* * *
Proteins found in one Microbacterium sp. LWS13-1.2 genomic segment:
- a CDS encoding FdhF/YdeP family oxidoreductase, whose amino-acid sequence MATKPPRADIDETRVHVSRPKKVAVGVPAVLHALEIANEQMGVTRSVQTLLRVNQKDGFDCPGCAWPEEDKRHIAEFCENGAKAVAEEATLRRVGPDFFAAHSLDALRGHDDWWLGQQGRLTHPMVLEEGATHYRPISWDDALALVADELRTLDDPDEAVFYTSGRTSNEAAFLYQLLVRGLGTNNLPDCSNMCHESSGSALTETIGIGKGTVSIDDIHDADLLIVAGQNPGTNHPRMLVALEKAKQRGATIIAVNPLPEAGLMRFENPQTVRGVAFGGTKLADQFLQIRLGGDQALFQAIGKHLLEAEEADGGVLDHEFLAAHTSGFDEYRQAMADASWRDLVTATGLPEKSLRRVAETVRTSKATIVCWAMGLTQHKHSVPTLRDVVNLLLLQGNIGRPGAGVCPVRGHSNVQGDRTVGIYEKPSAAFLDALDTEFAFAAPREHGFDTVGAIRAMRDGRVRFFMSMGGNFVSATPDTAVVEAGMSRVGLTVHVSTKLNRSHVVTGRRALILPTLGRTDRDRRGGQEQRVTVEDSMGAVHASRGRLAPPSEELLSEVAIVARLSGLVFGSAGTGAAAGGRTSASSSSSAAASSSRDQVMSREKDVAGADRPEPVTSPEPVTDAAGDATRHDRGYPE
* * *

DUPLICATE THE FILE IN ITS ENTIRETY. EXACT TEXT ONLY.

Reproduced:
Proteins found in one Microbacterium sp. LWS13-1.2 genomic segment:
- a CDS encoding FdhF/YdeP family oxidoreductase, whose amino-acid sequence MATKPPRADIDETRVHVSRPKKVAVGVPAVLHALEIANEQMGVTRSVQTLLRVNQKDGFDCPGCAWPEEDKRHIAEFCENGAKAVAEEATLRRVGPDFFAAHSLDALRGHDDWWLGQQGRLTHPMVLEEGATHYRPISWDDALALVADELRTLDDPDEAVFYTSGRTSNEAAFLYQLLVRGLGTNNLPDCSNMCHESSGSALTETIGIGKGTVSIDDIHDADLLIVAGQNPGTNHPRMLVALEKAKQRGATIIAVNPLPEAGLMRFENPQTVRGVAFGGTKLADQFLQIRLGGDQALFQAIGKHLLEAEEADGGVLDHEFLAAHTSGFDEYRQAMADASWRDLVTATGLPEKSLRRVAETVRTSKATIVCWAMGLTQHKHSVPTLRDVVNLLLLQGNIGRPGAGVCPVRGHSNVQGDRTVGIYEKPSAAFLDALDTEFAFAAPREHGFDTVGAIRAMRDGRVRFFMSMGGNFVSATPDTAVVEAGMSRVGLTVHVSTKLNRSHVVTGRRALILPTLGRTDRDRRGGQEQRVTVEDSMGAVHASRGRLAPPSEELLSEVAIVARLSGLVFGSAGTGAAAGGRTSASSSSSAAASSSRDQVMSREKDVAGADRPEPVTSPEPVTDAAGDATRHDRGYPE